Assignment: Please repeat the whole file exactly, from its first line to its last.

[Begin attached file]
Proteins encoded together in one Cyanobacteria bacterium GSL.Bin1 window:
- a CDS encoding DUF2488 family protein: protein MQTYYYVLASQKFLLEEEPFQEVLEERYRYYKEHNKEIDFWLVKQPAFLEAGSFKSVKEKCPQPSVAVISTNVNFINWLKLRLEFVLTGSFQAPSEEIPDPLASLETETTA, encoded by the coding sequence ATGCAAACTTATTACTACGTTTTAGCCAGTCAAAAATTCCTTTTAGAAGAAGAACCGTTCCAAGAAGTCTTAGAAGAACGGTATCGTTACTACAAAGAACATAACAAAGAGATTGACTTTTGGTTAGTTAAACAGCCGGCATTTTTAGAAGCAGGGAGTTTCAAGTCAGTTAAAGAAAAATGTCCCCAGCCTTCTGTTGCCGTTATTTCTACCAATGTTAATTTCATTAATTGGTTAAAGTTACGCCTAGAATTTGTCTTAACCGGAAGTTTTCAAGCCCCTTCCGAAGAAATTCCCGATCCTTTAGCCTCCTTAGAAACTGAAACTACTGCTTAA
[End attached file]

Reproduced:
Proteins encoded together in one Cyanobacteria bacterium GSL.Bin1 window:
- a CDS encoding DUF2488 family protein: protein MQTYYYVLASQKFLLEEEPFQEVLEERYRYYKEHNKEIDFWLVKQPAFLEAGSFKSVKEKCPQPSVAVISTNVNFINWLKLRLEFVLTGSFQAPSEEIPDPLASLETETTA, encoded by the coding sequence ATGCAAACTTATTACTACGTTTTAGCCAGTCAAAAATTCCTTTTAGAAGAAGAACCGTTCCAAGAAGTCTTAGAAGAACGGTATCGTTACTACAAAGAACATAACAAAGAGATTGACTTTTGGTTAGTTAAACAGCCGGCATTTTTAGAAGCAGGGAGTTTCAAGTCAGTTAAAGAAAAATGTCCCCAGCCTTCTGTTGCCGTTATTTCTACCAATGTTAATTTCATTAATTGGTTAAAGTTACGCCTAGAATTTGTCTTAACCGGAAGTTTTCAAGCCCCTTCCGAAGAAATTCCCGATCCTTTAGCCTCCTTAGAAACTGAAACTACTGCTTAA